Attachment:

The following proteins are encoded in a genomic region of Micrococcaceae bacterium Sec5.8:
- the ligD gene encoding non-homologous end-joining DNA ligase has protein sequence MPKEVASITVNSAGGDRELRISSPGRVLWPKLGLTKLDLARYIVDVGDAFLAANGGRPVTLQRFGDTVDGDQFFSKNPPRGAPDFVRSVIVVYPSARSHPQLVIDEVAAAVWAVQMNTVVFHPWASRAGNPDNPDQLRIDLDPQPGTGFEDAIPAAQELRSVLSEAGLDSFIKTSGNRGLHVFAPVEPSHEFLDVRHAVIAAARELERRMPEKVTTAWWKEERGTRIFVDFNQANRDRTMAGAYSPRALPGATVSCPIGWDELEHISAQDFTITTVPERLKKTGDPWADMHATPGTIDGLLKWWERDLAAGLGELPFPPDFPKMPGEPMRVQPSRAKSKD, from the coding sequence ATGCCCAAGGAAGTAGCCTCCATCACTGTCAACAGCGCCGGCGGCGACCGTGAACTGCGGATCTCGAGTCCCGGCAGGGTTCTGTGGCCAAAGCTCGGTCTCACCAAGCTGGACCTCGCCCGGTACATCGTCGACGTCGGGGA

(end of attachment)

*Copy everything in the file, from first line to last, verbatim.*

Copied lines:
The following proteins are encoded in a genomic region of Micrococcaceae bacterium Sec5.8:
- the ligD gene encoding non-homologous end-joining DNA ligase has protein sequence MPKEVASITVNSAGGDRELRISSPGRVLWPKLGLTKLDLARYIVDVGDAFLAANGGRPVTLQRFGDTVDGDQFFSKNPPRGAPDFVRSVIVVYPSARSHPQLVIDEVAAAVWAVQMNTVVFHPWASRAGNPDNPDQLRIDLDPQPGTGFEDAIPAAQELRSVLSEAGLDSFIKTSGNRGLHVFAPVEPSHEFLDVRHAVIAAARELERRMPEKVTTAWWKEERGTRIFVDFNQANRDRTMAGAYSPRALPGATVSCPIGWDELEHISAQDFTITTVPERLKKTGDPWADMHATPGTIDGLLKWWERDLAAGLGELPFPPDFPKMPGEPMRVQPSRAKSKD, from the coding sequence ATGCCCAAGGAAGTAGCCTCCATCACTGTCAACAGCGCCGGCGGCGACCGTGAACTGCGGATCTCGAGTCCCGGCAGGGTTCTGTGGCCAAAGCTCGGTCTCACCAAGCTGGACCTCGCCCGGTACATCGTCGACGTCGGGGA